This important city and trading post, which Diodorus Siculus (90-30 BC) later called “the ancient warehouse” of Egypt (Biblioteca Historica I, 19.4), has long evaded archaeologists.

Twenty years ago, underwater excavations of the European Institute of Underwater Archaeology (IEASM) under Franck Goddio, diving in the Bay of Aboukir, began to uncover the city. The excavations continue, partly, I hope, funded by visitors to this extraordinary show, to uncover a vast zone of Pharaonic, Ptolemaic, and Roman remains.

This submarine terrain has revealed detailed relations between the Greek and Egyptian communities around the delta from the seventh century BC to the second century AD. As much of the world of Osiris and Isis was discarded by later Christians, the statues of tutelary deities and of the great god Serapis ended up as building blocks for a later empire.

What survives is often on a monumental scale. A two-metre-high engraved stela carved on granodiorite bears an inscription that is a decree issued in 380 BC. It was found in the temple precinct of the Heracleion. The text gives details of a trade and economic union between Thonis and Naukratis, the first Greek town to be built on mainland Egypt. When the latter was excavated more than a century ago by Sir Flinders Petrie, an identical tablet was uncovered, which is in the British Museum. It is the other city’s copy of the treaty.

Not that this is the tallest monument to have been found. Another royal stela, dating to the late second century BC, from the reign of Ptolemy VIII, and carved on pink granite, would have stood 6.17 metres high and weighed about 17 tonnes. A third-century red-granite colossal statue of a Ptolomaic king stands five metres tall.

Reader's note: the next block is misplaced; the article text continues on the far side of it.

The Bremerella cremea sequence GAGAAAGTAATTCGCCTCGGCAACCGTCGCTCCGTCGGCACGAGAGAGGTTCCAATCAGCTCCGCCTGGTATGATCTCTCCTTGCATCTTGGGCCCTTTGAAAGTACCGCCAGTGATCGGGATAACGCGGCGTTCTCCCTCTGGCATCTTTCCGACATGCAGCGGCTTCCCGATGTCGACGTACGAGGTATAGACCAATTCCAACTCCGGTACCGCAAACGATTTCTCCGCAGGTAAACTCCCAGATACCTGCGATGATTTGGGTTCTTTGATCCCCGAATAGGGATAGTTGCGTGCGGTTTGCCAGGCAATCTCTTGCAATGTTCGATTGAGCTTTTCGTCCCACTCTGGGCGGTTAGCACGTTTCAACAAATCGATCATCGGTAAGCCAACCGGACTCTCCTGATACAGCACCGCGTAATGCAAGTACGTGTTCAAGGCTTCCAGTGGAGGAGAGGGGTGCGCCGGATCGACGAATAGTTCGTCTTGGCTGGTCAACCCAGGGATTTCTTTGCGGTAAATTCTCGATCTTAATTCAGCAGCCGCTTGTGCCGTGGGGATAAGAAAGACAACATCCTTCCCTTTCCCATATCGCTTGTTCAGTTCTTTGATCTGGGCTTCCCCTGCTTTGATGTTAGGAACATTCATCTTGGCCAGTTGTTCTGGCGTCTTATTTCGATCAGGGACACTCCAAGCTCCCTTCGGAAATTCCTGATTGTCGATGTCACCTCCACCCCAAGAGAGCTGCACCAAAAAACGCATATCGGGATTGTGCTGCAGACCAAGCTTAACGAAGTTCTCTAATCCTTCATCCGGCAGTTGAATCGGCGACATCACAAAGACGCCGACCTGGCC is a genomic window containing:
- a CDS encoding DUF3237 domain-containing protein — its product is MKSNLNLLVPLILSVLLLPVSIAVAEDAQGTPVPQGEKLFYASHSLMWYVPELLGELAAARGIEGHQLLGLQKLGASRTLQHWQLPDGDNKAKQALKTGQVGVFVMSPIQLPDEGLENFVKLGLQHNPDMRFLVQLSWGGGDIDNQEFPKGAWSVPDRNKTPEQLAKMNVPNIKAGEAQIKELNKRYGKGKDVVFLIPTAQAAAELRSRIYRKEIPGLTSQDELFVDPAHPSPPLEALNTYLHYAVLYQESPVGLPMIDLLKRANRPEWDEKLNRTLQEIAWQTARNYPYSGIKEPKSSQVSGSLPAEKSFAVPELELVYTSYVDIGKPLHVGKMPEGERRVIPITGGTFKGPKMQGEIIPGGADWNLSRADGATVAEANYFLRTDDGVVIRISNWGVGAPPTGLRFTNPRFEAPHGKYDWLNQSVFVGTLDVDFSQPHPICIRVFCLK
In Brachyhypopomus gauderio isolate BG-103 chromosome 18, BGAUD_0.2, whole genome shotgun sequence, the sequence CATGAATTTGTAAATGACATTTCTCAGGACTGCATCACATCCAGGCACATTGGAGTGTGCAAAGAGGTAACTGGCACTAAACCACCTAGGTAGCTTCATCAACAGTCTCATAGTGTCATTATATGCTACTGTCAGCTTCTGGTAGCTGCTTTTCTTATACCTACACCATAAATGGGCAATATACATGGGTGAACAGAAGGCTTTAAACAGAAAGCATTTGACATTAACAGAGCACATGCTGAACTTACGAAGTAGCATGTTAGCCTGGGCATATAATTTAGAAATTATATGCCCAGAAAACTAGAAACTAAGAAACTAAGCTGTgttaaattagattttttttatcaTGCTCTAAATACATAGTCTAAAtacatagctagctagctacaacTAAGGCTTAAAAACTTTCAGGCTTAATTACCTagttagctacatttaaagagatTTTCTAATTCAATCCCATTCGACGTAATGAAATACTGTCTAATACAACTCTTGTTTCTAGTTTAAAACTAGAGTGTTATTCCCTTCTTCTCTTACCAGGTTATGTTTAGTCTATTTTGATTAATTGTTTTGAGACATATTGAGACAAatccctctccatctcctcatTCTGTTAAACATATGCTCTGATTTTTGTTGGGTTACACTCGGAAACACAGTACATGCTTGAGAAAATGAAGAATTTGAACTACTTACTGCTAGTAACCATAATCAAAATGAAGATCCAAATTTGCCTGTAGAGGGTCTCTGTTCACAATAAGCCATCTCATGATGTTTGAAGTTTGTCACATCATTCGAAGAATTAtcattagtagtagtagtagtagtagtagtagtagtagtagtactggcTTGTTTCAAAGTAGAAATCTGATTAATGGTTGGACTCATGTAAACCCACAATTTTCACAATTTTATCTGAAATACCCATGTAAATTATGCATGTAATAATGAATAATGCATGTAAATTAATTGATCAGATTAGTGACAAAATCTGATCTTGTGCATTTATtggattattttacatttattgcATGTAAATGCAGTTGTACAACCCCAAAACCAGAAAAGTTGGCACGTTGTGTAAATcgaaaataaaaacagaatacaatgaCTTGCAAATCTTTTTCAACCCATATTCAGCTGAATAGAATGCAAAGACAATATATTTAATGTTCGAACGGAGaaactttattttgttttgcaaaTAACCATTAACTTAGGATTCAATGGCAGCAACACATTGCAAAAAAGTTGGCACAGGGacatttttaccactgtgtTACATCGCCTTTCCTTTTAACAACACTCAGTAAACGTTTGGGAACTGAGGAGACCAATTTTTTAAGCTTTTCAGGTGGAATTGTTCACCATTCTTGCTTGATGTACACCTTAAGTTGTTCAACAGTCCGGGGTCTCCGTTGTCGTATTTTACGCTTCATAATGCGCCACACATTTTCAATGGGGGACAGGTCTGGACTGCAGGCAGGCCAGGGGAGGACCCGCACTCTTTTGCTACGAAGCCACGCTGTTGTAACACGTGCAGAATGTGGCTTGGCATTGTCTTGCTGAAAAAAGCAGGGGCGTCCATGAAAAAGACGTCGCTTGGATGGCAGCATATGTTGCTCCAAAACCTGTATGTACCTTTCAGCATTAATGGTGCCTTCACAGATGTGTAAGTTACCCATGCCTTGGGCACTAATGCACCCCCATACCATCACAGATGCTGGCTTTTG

Perhaps the most intriguing revelation comes with the cult of Osiris, which was particularly associated with the sanctuary of Amun-Gereb at Thonis-Heracleion and the temple of Canopus, which were connected by a man-made channel.

Once a year, a ritual figurine of the god was filled with silted mud and grain seed before it was placed into a sacred barge that sailed from Amun-Gereb to the temple of Canopus. We know this from Herodotus (The Histories II, 170-1), although he gives a slightly different date in the spring month of Khoiak from the so-called Decree of Canopus. As the seeds germinated, so the god came back to life. One such barge has been uncovered, as have many smaller figurines made for the cult.

British readers will have long been familiar with the way in which John Barleycorn dies and comes back to life so that we might drink his blood, turned into ale. In Scotland in 1782, Robert Burns wrote a poetic version of the story of the three kings who had condemned John Barleycorn to death.

It is often suggested that this myth of death and rebirth derives from a pagan tale in Anglo-Saxon about a certain Beowu; but trade links with Egypt cannot be discounted for bringing the cult of Osiris here. In terms of the imagery of cereal re-generation, Christians will be reminded of John 12.24.

Many of these treasures and finds appear as if resurrected from beneath the waters of the Mediterranean. They tell us more and more about the worship and trade of Greek Egypt but not, still, anything to suggest that Η γατα καθισε στο χαλι. Maybe Greek cats never did sit still anywhere in ancient Egypt.


“Sunken Cities: Egypt’s Lost Worlds” is at the British Museum, Great Russell Street, London WC1, until 27 November. Phone 020 7323 8181.